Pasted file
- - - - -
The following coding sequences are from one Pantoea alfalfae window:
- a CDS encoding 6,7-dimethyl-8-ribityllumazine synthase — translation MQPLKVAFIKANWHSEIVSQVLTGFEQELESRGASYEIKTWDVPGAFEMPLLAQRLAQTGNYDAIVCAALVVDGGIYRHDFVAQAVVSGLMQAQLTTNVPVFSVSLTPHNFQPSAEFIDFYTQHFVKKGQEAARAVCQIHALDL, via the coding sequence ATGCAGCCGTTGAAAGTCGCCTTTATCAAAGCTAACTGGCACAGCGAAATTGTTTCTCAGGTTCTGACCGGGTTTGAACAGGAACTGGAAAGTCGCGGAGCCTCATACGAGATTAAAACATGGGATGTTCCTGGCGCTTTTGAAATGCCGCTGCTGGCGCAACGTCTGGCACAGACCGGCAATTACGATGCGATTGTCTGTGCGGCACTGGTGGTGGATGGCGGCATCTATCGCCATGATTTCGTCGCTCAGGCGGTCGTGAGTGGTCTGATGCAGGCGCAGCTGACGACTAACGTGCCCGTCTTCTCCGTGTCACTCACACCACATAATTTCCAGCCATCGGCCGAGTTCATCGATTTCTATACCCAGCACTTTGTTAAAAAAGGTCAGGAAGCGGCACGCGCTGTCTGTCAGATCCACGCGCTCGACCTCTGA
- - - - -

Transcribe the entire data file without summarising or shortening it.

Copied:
The following coding sequences are from one Pantoea alfalfae window:
- a CDS encoding 6,7-dimethyl-8-ribityllumazine synthase — translation MQPLKVAFIKANWHSEIVSQVLTGFEQELESRGASYEIKTWDVPGAFEMPLLAQRLAQTGNYDAIVCAALVVDGGIYRHDFVAQAVVSGLMQAQLTTNVPVFSVSLTPHNFQPSAEFIDFYTQHFVKKGQEAARAVCQIHALDL, via the coding sequence ATGCAGCCGTTGAAAGTCGCCTTTATCAAAGCTAACTGGCACAGCGAAATTGTTTCTCAGGTTCTGACCGGGTTTGAACAGGAACTGGAAAGTCGCGGAGCCTCATACGAGATTAAAACATGGGATGTTCCTGGCGCTTTTGAAATGCCGCTGCTGGCGCAACGTCTGGCACAGACCGGCAATTACGATGCGATTGTCTGTGCGGCACTGGTGGTGGATGGCGGCATCTATCGCCATGATTTCGTCGCTCAGGCGGTCGTGAGTGGTCTGATGCAGGCGCAGCTGACGACTAACGTGCCCGTCTTCTCCGTGTCACTCACACCACATAATTTCCAGCCATCGGCCGAGTTCATCGATTTCTATACCCAGCACTTTGTTAAAAAAGGTCAGGAAGCGGCACGCGCTGTCTGTCAGATCCACGCGCTCGACCTCTGA